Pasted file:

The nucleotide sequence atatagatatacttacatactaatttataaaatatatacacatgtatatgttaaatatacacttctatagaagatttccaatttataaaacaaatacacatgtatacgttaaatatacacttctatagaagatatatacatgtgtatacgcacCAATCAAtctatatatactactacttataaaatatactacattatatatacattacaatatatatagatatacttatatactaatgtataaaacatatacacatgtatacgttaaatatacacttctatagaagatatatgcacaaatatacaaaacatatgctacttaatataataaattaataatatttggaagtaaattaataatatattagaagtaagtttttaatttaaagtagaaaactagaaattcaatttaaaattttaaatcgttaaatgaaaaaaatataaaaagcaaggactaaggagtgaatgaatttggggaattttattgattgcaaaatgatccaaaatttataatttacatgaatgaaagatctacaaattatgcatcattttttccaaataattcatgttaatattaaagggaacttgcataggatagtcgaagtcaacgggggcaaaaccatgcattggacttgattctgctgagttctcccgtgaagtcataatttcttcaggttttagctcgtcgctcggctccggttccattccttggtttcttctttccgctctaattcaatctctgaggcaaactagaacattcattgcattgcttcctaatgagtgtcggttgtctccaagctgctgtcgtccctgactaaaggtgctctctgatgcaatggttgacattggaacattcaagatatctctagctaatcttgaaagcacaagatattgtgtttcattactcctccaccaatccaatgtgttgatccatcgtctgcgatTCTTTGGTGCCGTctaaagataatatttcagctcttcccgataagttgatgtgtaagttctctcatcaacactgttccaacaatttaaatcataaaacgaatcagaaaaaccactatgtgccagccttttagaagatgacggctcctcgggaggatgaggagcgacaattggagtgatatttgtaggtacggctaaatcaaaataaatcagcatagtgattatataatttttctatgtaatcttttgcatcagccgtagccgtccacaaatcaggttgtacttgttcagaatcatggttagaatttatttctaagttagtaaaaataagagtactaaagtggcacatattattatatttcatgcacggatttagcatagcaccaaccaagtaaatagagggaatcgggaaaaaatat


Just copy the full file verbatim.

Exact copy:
The nucleotide sequence atatagatatacttacatactaatttataaaatatatacacatgtatatgttaaatatacacttctatagaagatttccaatttataaaacaaatacacatgtatacgttaaatatacacttctatagaagatatatacatgtgtatacgcacCAATCAAtctatatatactactacttataaaatatactacattatatatacattacaatatatatagatatacttatatactaatgtataaaacatatacacatgtatacgttaaatatacacttctatagaagatatatgcacaaatatacaaaacatatgctacttaatataataaattaataatatttggaagtaaattaataatatattagaagtaagtttttaatttaaagtagaaaactagaaattcaatttaaaattttaaatcgttaaatgaaaaaaatataaaaagcaaggactaaggagtgaatgaatttggggaattttattgattgcaaaatgatccaaaatttataatttacatgaatgaaagatctacaaattatgcatcattttttccaaataattcatgttaatattaaagggaacttgcataggatagtcgaagtcaacgggggcaaaaccatgcattggacttgattctgctgagttctcccgtgaagtcataatttcttcaggttttagctcgtcgctcggctccggttccattccttggtttcttctttccgctctaattcaatctctgaggcaaactagaacattcattgcattgcttcctaatgagtgtcggttgtctccaagctgctgtcgtccctgactaaaggtgctctctgatgcaatggttgacattggaacattcaagatatctctagctaatcttgaaagcacaagatattgtgtttcattactcctccaccaatccaatgtgttgatccatcgtctgcgatTCTTTGGTGCCGTctaaagataatatttcagctcttcccgataagttgatgtgtaagttctctcatcaacactgttccaacaatttaaatcataaaacgaatcagaaaaaccactatgtgccagccttttagaagatgacggctcctcgggaggatgaggagcgacaattggagtgatatttgtaggtacggctaaatcaaaataaatcagcatagtgattatataatttttctatgtaatcttttgcatcagccgtagccgtccacaaatcaggttgtacttgttcagaatcatggttagaatttatttctaagttagtaaaaataagagtactaaagtggcacatattattatatttcatgcacggatttagcatagcaccaaccaagtaaatagagggaatcgggaaaaaatat